Prosecutors enjoy strong protections against criminal sanction and private litigation. Even in egregious cases, punishments are often little more than a slap on the wrist. Mr Stevens’s prosecutors, for example, were suspended from their jobs for 15 to 40 days, a penalty that was overturned on procedural grounds. Ken Anderson, a prosecutor who hid the existence of a bloody bandana that linked someone other than the defendant to a 1986 murder, was convicted of withholding evidence in 2013 but spent only five days behind bars—one for every five years served by the convicted defendant, Michael Morton.

Disquiet over prosecutorial power is growing. Several states now require third-party corroboration of a co-operator’s version of events or have barred testimony by co-operators with drug or mental-health problems. Judge Rakoff proposes two reforms: scrapping mandatory-minimum sentences and reducing the prosecutor’s role in plea-bargaining—for instance by bringing in a magistrate judge to act as a broker. He nevertheless sees the use of co-operators as a “necessary evil”, though many other countries frown upon it.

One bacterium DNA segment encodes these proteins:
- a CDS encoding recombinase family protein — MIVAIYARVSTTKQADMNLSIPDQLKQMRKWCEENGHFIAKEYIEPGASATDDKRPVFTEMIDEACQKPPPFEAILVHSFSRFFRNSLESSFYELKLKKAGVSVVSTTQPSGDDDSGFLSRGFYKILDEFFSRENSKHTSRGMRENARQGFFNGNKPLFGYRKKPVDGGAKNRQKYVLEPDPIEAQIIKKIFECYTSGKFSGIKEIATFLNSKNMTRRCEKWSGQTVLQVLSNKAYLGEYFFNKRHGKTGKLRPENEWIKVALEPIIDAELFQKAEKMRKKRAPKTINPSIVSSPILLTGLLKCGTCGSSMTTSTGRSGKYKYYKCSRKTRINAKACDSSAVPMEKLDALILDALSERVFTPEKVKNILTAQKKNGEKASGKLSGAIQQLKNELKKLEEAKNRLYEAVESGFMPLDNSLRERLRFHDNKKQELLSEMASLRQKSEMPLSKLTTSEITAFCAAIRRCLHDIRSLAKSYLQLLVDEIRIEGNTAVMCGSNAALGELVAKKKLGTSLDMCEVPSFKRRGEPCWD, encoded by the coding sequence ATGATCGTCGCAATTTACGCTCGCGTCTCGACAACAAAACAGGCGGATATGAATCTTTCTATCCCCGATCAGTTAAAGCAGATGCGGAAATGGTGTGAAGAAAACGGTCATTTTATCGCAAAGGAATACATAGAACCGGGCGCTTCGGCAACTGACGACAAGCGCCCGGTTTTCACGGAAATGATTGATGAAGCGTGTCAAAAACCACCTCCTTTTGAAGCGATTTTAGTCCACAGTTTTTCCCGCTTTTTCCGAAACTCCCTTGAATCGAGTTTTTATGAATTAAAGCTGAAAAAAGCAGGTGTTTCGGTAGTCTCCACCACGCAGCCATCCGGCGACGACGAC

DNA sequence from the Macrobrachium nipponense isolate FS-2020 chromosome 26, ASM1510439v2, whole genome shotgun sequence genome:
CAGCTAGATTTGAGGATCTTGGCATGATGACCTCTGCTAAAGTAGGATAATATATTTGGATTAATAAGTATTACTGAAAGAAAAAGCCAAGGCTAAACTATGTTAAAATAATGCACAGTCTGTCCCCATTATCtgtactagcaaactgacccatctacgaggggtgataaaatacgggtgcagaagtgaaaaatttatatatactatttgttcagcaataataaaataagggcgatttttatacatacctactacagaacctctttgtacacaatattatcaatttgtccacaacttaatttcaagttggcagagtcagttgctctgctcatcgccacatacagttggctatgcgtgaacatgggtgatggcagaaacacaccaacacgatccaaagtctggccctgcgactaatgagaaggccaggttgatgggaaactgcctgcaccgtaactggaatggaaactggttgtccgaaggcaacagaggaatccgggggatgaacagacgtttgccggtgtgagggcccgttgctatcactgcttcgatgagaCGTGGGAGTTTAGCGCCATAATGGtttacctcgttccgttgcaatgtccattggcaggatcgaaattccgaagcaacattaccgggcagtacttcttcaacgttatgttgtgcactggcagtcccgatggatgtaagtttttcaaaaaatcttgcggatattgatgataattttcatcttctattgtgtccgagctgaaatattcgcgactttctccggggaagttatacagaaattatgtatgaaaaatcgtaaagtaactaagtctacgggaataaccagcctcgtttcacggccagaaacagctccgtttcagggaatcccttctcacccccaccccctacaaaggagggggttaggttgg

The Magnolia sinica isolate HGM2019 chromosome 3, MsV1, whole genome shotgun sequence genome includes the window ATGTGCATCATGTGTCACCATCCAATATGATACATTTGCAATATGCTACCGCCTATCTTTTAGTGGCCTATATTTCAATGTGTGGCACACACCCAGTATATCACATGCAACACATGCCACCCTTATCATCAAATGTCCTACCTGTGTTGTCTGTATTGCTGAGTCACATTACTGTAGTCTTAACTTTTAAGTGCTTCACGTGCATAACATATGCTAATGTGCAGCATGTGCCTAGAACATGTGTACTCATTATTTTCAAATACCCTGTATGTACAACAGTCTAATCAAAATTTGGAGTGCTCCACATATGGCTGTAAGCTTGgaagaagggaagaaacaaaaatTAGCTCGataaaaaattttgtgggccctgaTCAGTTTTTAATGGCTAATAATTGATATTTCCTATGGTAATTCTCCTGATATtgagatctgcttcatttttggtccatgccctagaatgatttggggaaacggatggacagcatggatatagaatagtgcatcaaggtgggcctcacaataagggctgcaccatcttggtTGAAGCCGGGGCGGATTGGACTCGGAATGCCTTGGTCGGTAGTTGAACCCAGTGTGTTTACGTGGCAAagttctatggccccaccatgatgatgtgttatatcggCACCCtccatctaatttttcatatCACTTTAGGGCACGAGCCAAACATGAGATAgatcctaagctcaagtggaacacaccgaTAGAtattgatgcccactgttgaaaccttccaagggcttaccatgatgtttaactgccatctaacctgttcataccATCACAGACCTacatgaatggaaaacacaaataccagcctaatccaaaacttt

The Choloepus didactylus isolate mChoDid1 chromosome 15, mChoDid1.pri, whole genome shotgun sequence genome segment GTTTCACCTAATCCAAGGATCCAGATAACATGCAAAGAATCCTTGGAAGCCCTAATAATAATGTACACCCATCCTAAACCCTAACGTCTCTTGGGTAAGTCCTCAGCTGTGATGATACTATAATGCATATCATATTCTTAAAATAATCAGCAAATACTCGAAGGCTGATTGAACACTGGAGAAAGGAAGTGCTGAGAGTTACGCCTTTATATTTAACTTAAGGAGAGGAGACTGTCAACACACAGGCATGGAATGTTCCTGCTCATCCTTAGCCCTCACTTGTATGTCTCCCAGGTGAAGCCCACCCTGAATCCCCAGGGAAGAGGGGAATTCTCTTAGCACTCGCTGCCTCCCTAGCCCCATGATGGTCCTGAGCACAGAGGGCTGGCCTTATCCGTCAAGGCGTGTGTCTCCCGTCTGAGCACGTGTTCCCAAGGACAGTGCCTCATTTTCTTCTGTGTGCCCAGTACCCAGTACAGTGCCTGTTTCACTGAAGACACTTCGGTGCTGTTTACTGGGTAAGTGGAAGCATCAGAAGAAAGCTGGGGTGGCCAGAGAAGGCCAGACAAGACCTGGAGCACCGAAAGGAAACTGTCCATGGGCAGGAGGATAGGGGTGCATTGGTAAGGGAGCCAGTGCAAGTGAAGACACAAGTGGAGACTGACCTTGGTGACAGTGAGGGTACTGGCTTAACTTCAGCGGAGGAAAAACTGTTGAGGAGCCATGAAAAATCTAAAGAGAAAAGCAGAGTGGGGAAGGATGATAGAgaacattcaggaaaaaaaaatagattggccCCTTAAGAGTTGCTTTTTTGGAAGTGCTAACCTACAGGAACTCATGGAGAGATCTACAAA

Prosecutors’ groups have urged Mr Holder not to push for softer mandatory-minimum sentences, arguing that these “are a critical tool in persuading defendants to co-operate”. Some defend the status quo on grounds of pragmatism: without co-operation deals and plea bargains, they argue, the system would buckle under the weight of extra trials. This week Jerry Brown, California’s governor, vetoed a bill that would have allowed judges to inform juries if prosecutors knowingly withhold exculpatory evidence.


WHY ARE SO MANY WOMEN IN PRISON IN AMERICA? IT’S THE DRUG WAR, STUPID!

I turns out that nearly a third of the women who are incarcerated worldwide, are locked up in U.S. jails or prisons according to the International Center for Prison Studies. (Of course, given our overall incarceration rate per capita, that should not be surprising.)

The Huffington Post’s Nina Bahadur has more on the story. Here’s a clip:

So, why does America imprison so many women? Mandatory sentencing minimums have led to prison overcrowding in general. An estimated two-thirds of women incarcerated in federal prisons are serving time for nonviolent, drug-related crimes.

Female prisoners are disproportionately women of color, and one study suggests that 44 percent of female prisoners in the U.S. don’t have a high school diploma or GED. Incarcerating women also plays a huge role in breaking up families — 64 percent of female state prisoners lived with and cared for their minor children before their imprisonment.